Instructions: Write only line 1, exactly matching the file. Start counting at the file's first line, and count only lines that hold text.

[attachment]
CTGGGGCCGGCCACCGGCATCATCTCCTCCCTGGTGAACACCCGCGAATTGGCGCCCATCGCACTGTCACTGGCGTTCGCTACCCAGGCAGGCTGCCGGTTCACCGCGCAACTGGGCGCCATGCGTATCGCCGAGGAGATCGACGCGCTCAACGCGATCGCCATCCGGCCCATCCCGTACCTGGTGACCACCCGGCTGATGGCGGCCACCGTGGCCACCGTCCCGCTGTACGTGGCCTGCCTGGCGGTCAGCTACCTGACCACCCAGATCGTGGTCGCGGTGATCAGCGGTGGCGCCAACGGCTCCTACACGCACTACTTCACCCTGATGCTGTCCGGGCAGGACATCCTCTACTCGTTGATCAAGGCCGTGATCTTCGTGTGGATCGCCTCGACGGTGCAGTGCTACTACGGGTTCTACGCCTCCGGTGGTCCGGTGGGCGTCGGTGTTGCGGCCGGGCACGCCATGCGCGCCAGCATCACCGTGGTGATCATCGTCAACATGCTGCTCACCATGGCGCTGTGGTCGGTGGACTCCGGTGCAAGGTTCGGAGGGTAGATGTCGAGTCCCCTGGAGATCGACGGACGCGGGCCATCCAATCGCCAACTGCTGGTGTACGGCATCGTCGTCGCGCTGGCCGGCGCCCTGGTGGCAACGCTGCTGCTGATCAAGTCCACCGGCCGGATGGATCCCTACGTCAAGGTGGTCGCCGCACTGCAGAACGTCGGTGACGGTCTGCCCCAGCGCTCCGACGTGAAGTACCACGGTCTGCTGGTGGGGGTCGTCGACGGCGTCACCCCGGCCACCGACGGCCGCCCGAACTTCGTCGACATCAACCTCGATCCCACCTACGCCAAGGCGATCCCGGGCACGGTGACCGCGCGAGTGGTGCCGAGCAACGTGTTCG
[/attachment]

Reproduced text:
CTGGGGCCGGCCACCGGCATCATCTCCTCCCTGGTGAACACCCGCGAATTGGCGCCCATCGCACTGTCACTGGCGTTCGCTACCCAGGCAGGCTGCCGGTTCACCGCGCAACTGGGCGCCATGCGTATCGCCGAGGAGATCGACGCGCTCAACGCGATCGCCATCCGGCCCATCCCGTACCTGGTGACCACCCGGCTGATGGCGGCCACCGTGGCCACCGTCCCGCTGTACGTGGCCTGCCTGGCGGTCAGCTACCTGACCACCCAGATCGTGGTCGCGGTGATCAGCGGTGGCGCCAACGGCTCCTACACGCACTACTTCACCCTGATGCTGTCCGGGCAGGACATCCTCTACTCGTTGATCAAGGCCGTGATCTTCGTGTGGATCGCCTCGACGGTGCAGTGCTACTACGGGTTCTACGCCTCCGGTGGTCCGGTGGGCGTCGGTGTTGCGGCCGGGCACGCCATGCGCGCCAGCATCACCGTGGTGATCATCGTCAACATGCTGCTCACCATGGCGCTGTGGTCGGTGGACTCCGGTGCAAGGTTCGGAGGGTAGATGTCGAGTCCCCTGGAGATCGACGGACGCGGGCCATCCAATCGCCAACTGCTGGTGTACGGCATCGTCGTCGCGCTGGCCGGCGCCCTGGTGGCAACGCTGCTGCTGATCAAGTCCACCGGCCGGATGGATCCCTACGTCAAGGTGGTCGCCGCACTGCAGAACGTCGGTGACGGTCTGCCCCAGCGCTCCGACGTGAAGTACCACGGTCTGCTGGTGGGGGTCGTCGACGGCGTCACCCCGGCCACCGACGGCCGCCCGAACTTCGTCGACATCAACCTCGATCCCACCTACGCCAAGGCGATCCCGGGCACGGTGACCGCGCGAGTGGTGCCGAGCAACGTGTTCG